Brassinosteroids are important plant hormones that promote plant growth and enhance plant resistance to a variety of environmental stresses by increasing or decreasing the expression of hundreds, if not thousands of plant genes. This project uses a combinatory approach of biochemistry, cell and molecular biology, genomics, and genetics to investigate the biological functions of a small family of basic helix-loop-helix transcription factors in regulating the expression of some of these growth-related genes. It also studies how the gene-regulatory activities of these transcription factors themselves are controlled by protein phosphorylation and protein-protein interaction. The successful completion of this project will significantly enhance our understanding of the gene regulatory mechanisms of the plant steroid hormones to stimulate growth and could lead to better strategies to increase grain yield in crop plants and biomass production in biofuel feedstocks.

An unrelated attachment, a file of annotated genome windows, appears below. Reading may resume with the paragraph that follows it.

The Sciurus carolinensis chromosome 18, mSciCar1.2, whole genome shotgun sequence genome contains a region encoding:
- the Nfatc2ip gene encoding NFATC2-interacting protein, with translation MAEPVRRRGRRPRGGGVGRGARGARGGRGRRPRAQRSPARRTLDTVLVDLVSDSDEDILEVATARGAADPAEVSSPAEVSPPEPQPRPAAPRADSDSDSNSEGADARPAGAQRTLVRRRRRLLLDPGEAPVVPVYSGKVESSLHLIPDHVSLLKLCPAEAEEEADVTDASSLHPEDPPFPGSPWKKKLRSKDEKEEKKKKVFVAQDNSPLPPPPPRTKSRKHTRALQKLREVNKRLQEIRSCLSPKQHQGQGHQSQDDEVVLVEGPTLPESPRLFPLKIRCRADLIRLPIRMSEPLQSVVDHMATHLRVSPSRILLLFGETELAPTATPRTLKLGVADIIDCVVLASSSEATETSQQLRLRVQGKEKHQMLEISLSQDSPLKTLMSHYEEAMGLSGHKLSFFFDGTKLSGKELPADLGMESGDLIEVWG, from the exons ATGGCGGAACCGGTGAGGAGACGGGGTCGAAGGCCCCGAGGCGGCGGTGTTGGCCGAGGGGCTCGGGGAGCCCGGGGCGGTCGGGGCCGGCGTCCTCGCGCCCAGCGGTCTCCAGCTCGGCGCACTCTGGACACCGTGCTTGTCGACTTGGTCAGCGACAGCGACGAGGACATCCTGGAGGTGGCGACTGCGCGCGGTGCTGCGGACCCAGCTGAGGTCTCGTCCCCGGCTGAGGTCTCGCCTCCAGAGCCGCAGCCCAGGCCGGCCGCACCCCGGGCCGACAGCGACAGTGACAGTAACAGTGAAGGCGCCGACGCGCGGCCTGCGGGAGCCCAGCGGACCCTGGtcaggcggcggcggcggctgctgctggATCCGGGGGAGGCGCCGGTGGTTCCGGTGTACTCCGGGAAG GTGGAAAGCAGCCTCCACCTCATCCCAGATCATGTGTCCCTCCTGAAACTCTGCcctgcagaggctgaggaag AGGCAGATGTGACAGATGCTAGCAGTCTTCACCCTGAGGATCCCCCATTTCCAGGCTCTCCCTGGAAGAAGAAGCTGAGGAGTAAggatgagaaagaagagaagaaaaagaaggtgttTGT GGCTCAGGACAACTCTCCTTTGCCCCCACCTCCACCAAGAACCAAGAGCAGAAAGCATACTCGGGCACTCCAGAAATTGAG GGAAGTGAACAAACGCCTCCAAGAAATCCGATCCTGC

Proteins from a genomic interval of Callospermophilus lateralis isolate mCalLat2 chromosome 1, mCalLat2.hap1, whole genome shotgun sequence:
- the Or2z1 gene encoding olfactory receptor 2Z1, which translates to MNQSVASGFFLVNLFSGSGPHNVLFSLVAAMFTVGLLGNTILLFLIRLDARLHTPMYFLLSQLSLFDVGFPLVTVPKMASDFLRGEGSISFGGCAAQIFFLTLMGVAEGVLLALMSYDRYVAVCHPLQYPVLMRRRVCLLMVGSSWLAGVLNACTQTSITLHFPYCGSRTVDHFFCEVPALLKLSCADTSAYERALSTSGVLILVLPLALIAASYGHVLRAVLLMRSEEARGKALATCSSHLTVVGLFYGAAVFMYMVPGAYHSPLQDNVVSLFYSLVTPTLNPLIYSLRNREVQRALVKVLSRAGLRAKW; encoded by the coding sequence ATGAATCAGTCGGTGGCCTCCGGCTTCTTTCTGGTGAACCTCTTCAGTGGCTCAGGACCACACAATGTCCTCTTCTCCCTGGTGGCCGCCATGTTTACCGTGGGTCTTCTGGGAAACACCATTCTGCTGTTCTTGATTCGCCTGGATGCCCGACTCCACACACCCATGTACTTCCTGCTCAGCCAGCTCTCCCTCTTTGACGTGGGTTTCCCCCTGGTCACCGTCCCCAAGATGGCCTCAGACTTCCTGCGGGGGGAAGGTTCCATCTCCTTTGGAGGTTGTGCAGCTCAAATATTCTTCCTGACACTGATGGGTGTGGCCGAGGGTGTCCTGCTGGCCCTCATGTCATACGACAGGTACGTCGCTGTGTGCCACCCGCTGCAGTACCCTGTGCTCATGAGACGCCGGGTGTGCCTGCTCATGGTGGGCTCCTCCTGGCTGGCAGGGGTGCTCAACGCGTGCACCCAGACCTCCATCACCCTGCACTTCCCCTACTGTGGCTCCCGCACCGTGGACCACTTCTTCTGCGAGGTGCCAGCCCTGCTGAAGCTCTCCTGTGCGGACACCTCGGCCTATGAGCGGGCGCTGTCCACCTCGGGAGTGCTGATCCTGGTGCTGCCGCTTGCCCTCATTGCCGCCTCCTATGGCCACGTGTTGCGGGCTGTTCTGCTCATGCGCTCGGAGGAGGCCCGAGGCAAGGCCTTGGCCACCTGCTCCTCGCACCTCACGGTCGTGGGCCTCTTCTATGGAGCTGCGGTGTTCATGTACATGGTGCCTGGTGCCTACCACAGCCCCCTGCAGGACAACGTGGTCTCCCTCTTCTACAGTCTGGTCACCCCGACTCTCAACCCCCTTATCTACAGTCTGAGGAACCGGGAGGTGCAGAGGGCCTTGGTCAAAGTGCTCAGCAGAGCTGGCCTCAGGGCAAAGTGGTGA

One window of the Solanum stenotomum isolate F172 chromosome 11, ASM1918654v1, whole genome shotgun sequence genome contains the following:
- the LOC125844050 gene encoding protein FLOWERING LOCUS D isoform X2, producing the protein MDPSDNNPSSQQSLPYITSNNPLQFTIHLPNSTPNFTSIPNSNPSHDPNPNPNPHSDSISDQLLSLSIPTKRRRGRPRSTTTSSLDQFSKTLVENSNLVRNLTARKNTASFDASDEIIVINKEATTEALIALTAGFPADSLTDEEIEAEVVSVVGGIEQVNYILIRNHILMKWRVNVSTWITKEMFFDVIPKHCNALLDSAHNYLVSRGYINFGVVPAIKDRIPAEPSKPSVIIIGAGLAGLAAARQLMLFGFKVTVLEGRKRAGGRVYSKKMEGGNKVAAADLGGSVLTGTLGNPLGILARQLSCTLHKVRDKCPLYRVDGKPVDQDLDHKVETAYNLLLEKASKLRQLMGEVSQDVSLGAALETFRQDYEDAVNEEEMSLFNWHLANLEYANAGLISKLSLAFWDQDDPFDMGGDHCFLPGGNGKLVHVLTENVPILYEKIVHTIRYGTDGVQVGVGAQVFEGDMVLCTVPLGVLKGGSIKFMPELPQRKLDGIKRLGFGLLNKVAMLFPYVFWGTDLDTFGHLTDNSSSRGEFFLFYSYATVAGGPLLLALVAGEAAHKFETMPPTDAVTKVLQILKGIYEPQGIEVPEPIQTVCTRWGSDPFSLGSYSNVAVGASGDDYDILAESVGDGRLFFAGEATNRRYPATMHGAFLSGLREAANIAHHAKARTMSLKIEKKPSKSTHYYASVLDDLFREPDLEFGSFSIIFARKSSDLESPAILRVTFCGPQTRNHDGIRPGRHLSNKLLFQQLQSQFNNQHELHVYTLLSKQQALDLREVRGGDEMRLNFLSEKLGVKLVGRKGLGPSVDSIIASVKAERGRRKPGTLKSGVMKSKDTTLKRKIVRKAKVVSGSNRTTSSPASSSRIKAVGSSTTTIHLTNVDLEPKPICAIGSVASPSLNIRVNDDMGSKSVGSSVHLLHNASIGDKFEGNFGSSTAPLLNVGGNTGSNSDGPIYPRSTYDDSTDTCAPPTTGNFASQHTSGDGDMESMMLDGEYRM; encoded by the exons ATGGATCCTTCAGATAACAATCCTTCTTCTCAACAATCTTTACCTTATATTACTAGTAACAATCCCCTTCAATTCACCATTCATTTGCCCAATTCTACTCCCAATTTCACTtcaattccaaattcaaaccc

This project will provide excellent training opportunities for undergraduates, graduate students and a postdoctoral research fellow to gain significant research experience and to develop their ability to critically analyze experimental data, formulate testable hypothesis, and solve scientific problems. It will also contribute to the University of Michigan's Undergraduate Research Opportunity Program and Summer Research Opportunity Program that specifically recruits outstanding underrepresented undergraduates into research laboratories. This project will integrate the proposed research activities with an Introductory Plant Biology course and will generate exciting experimental data that will be discussed with students of a Plant Physiology course. The successful execution of the proposed project will create interesting mutant or transgenic plants that can be used as teaching materials for science education at local public schools.